00:21 GMT16 January 2021
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    US Blows Past COVID Record with 2,800 New Hospital Patients in One Day

    The Critical Hour
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    Over 128,000 people across the United States were hospitalized with COVID-19 as of Monday, with a record increase of 2,800 new patients in a single day.

    Dr. Yolandra Hancock, board-certified pediatrician and obesity medicine specialist, joins us to discuss the coronavirus catastrophe in the United States. On Sunday, the Transportation Security Administration (TSA) screened the highest number of airline passengers in a single day since the beginning of the pandemic as the nation blew past hospitalization records. Additionally, the rollout of vaccines has been problematic, as the new, highly contagious variant of the virus has been detected in New York.

    Ted Rall, political cartoonist and syndicated columnist; and Greg Palast, investigative reporter, join us to discuss the Georgia runoff Senate races. Polls are open as the two Senate races, among the most expensive in history, determine whether Mitch McConnell holds onto power as the Senate majority leader. Early voting has shattered records, and election officials are expecting an extremely heavy turnout. Both parties are experiencing internal strife, and analysts are wondering if US President Donald Trump's fight over alleged voter fraud or the Democratic #forcethevote effort will affect the outcomes of the Georgia contests.

    Marvin Weinbaum, scholar-in-residence at the Middle East Institute and director of its Center for Pakistan and Afghanistan Studies, joins us to talk about the troubled Afghan peace process. Afghan government representatives traveled to Qatar on Tuesday in order to resume peace talks with Taliban leaders, despite mixed messages from US officials and a number of recent assassinations in the Central Asian country. Many insiders predict that the talks are doomed to collapse based on a host of angry statements and accusations that have preceded the meetings.

    Alexander Mercouris, editor-in-chief of The Duran and host of its YouTube channel, returns to The Critical Hour to review the UK court ruling rejecting the US' request for the extradition of WikiLeaks co-founder Julian Assange. Despite the potential for Assange's personal freedom from incarceration, many free speech advocates are deeply concerned with the verdict. Judge Vanessa Baraitser said, “This court trusts that a US court will properly consider Mr. Assange’s right to free speech,” which indicates that the US persecution of whistleblowers is receiving legitimacy and support from the UK government.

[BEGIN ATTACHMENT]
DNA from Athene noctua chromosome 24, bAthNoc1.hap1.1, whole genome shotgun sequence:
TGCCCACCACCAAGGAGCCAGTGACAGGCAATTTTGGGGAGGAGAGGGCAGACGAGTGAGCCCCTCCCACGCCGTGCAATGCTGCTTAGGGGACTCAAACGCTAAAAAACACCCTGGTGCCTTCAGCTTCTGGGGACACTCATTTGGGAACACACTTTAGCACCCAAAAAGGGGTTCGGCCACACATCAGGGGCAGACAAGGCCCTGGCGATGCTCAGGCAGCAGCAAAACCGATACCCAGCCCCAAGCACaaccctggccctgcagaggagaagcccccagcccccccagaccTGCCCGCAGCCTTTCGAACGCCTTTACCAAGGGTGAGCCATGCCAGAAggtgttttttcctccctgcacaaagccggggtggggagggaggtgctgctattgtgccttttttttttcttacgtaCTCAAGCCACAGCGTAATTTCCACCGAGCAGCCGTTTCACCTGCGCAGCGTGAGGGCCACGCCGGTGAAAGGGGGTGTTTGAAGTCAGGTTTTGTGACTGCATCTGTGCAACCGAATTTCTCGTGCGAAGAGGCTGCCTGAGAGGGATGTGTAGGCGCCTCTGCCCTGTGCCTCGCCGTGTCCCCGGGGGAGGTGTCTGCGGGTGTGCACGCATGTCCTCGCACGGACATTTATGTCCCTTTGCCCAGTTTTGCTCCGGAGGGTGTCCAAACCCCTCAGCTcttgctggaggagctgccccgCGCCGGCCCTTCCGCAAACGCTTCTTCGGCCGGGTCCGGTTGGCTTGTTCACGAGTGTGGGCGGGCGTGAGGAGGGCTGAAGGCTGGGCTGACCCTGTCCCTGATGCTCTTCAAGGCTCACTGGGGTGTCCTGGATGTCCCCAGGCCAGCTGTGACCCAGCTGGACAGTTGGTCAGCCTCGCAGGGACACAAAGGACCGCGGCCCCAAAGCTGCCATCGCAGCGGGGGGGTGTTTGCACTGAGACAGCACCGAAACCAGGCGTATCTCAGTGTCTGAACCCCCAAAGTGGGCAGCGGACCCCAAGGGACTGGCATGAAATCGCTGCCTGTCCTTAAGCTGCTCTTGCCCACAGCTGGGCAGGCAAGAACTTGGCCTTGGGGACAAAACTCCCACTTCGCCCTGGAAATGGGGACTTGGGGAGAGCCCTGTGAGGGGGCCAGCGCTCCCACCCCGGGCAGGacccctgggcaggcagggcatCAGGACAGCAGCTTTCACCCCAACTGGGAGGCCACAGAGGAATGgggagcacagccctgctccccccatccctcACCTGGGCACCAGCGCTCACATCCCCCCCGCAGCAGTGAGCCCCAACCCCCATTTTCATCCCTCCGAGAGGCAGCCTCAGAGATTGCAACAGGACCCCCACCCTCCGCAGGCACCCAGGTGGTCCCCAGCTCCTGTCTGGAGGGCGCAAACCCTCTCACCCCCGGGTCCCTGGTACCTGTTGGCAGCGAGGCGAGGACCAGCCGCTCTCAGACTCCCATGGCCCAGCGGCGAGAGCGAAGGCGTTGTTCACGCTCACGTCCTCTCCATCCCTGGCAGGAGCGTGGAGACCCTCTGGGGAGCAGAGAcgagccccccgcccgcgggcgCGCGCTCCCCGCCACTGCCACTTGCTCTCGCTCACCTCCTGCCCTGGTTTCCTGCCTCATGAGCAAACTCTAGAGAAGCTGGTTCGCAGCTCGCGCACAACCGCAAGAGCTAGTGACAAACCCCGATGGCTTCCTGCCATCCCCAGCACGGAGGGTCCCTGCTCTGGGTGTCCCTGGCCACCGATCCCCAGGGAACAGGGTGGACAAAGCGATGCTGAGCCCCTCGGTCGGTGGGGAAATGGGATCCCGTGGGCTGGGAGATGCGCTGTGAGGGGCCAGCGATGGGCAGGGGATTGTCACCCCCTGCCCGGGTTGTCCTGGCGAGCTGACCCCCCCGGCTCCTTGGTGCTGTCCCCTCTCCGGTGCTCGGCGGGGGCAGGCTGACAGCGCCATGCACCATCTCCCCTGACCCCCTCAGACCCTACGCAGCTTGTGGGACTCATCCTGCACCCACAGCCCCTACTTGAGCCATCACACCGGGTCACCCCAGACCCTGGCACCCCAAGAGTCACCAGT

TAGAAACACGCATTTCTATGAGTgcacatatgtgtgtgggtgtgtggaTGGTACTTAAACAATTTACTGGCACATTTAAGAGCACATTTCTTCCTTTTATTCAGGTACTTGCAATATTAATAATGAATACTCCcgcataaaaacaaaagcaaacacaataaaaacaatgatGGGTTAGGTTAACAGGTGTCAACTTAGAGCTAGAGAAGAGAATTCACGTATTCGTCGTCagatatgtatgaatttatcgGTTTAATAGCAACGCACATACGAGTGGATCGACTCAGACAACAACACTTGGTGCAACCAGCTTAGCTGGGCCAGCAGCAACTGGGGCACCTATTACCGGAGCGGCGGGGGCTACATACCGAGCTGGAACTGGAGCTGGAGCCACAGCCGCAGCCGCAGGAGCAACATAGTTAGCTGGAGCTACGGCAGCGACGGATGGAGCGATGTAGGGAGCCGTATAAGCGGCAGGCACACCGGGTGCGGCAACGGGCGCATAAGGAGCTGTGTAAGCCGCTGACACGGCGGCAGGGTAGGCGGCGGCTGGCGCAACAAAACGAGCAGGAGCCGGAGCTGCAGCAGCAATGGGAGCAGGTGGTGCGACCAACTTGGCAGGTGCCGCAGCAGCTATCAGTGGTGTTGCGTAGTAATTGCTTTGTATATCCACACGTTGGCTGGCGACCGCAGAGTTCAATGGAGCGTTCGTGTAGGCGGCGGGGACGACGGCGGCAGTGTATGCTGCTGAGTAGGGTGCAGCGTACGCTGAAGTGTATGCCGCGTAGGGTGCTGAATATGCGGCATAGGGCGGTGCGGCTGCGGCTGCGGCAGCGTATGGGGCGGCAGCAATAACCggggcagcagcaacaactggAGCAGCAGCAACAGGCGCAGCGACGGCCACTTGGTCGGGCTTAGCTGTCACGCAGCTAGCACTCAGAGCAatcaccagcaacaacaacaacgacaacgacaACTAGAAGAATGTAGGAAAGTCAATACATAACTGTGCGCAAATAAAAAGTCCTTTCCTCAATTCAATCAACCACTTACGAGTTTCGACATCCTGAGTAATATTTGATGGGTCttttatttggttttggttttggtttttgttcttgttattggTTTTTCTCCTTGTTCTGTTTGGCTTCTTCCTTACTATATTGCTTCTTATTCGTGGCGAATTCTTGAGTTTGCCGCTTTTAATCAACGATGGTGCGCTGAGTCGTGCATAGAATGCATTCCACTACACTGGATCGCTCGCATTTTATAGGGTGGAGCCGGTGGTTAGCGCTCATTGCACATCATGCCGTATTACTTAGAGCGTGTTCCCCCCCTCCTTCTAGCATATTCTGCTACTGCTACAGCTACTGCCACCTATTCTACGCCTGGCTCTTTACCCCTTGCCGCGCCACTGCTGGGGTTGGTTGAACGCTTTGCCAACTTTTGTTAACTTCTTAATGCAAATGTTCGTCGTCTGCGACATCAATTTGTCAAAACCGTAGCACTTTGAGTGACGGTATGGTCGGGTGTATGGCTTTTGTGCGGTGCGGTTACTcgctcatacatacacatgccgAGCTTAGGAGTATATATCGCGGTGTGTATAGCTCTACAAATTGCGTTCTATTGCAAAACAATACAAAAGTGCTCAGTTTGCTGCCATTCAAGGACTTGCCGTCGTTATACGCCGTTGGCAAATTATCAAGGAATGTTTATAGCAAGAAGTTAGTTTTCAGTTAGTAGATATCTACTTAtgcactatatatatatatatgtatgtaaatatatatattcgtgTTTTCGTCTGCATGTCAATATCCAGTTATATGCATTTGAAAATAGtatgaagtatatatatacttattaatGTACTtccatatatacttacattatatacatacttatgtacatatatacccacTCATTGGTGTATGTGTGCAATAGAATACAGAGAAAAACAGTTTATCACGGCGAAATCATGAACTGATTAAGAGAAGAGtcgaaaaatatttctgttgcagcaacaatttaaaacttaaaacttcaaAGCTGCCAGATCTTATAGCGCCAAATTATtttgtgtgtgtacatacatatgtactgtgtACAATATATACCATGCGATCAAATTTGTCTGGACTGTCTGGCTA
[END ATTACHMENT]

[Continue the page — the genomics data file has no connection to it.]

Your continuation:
Teri Mattson, Latin America coordinator for Code Pink, joins us to discuss the swearing-in of the Venezuelan parliament. A recent AFP article by Margioni Bermudez argues that the decision to boycott elections by the opposition was a strategic error, and that as a result, opposition leader Juan Guaido "will be out of his job as National Assembly speaker, losing the limited institutional legitimacy he had, and leaving foreign governments backing his claim to the presidency in a difficult position." Bermudez goes on to say that a measure passed by the opposition-controlled National Assembly to let it carry on as-is until new elections, alongside the new legislature that is favorable to President Nicolas Maduro, has no legal basis and does not seem to have much popular support. 

    Ray McGovern, former CIA analyst and co-founder of Veteran Intelligence Professionals for Sanity, joins us to talk about his latest article about the suspected Russian hacking story. Ray argues that "this latest [New York Times] indictment of Russia does not substantially advance the story beyond the information available two weeks ago, when 'neither the actor, nor the motive, nor the damage done [was] known for certain in this latest scare story.'" Also, he discusses a story by a retired Indian ambassador who believes that Russia-US relations could go from bad to worse under the incoming Biden administration. 

    KJ Noh, peace activist, writer, and teacher, joins us to discuss the New York Times' crusade against China. The Times pushes the Trump administration's argument that China is responsible for the spread of COVID-19 due to its failures to act properly in January 2020. However, Reuters reported in June, "Scientists in Italy have found traces of the new coronavirus in wastewater collected from Milan and Turin in December 2019." Additionally, US Secretary of State Mike Pompeo said Monday that he regretted the Trump administration had not fully resolved certain "hard issues" between the US and China, reported Bloomberg. 

    Dan Kovalik, labor and human rights lawyer, professor and author, joins us to discuss his book "The Plot to Attack Iran." Kovalik argues that the deep state and the CIA have conspired to vilify Iran. In his introduction to the book, Oliver Stone writes, "Over the past century, Iran's greatest resource, and at the same time, its greatest curse has been its oil. For it is oil that has caused the United States and other world powers to systematically attempt to destroy Iran." 

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    Tags:
    COVID-19, Nicolas Maduro, Iran, Afghanistan, Julian Assange
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